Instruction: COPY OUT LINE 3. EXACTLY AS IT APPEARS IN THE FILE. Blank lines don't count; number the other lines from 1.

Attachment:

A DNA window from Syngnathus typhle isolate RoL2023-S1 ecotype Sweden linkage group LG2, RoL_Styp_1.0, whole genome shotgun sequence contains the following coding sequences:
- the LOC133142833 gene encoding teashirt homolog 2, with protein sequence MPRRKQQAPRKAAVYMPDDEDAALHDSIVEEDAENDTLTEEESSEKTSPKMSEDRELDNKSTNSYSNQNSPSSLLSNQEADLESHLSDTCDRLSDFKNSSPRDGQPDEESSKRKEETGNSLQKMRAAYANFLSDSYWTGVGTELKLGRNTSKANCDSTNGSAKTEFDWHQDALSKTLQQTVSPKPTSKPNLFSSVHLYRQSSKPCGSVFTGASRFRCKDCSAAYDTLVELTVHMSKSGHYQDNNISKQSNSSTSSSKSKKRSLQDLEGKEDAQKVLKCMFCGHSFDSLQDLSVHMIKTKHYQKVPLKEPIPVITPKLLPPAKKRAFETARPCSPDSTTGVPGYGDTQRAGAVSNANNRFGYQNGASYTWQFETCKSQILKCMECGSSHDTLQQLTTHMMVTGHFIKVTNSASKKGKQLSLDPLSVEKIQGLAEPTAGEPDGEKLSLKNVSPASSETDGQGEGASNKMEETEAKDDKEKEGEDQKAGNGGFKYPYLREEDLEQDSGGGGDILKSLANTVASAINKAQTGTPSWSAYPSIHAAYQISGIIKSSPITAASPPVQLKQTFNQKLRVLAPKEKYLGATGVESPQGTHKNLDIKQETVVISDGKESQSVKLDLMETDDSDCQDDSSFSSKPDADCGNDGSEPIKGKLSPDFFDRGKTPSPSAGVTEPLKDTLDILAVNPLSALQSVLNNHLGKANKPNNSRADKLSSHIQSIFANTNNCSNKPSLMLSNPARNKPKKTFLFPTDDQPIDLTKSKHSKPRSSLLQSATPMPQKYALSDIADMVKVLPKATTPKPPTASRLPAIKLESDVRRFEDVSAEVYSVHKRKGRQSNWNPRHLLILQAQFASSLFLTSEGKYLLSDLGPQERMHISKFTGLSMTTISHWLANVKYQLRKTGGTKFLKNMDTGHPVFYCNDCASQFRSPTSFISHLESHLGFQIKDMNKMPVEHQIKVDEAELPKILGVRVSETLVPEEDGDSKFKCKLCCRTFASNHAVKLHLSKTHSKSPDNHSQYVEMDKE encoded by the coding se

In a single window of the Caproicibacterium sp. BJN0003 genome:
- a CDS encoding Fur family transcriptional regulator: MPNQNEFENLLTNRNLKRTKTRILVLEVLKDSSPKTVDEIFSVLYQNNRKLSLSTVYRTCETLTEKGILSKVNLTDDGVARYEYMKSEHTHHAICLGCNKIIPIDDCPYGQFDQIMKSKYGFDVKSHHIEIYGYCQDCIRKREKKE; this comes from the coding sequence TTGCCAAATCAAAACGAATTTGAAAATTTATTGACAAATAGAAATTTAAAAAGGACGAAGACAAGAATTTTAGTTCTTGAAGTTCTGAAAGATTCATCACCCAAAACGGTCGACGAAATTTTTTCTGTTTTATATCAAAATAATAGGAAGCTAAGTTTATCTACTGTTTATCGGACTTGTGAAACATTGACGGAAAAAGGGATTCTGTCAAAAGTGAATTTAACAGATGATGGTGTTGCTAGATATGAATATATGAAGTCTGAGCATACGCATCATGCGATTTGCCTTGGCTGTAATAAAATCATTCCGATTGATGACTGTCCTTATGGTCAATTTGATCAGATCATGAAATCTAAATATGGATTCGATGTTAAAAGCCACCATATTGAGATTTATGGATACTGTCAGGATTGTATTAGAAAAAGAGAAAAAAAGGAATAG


In a single window of the Caproicibacterium sp. BJN0003 genome: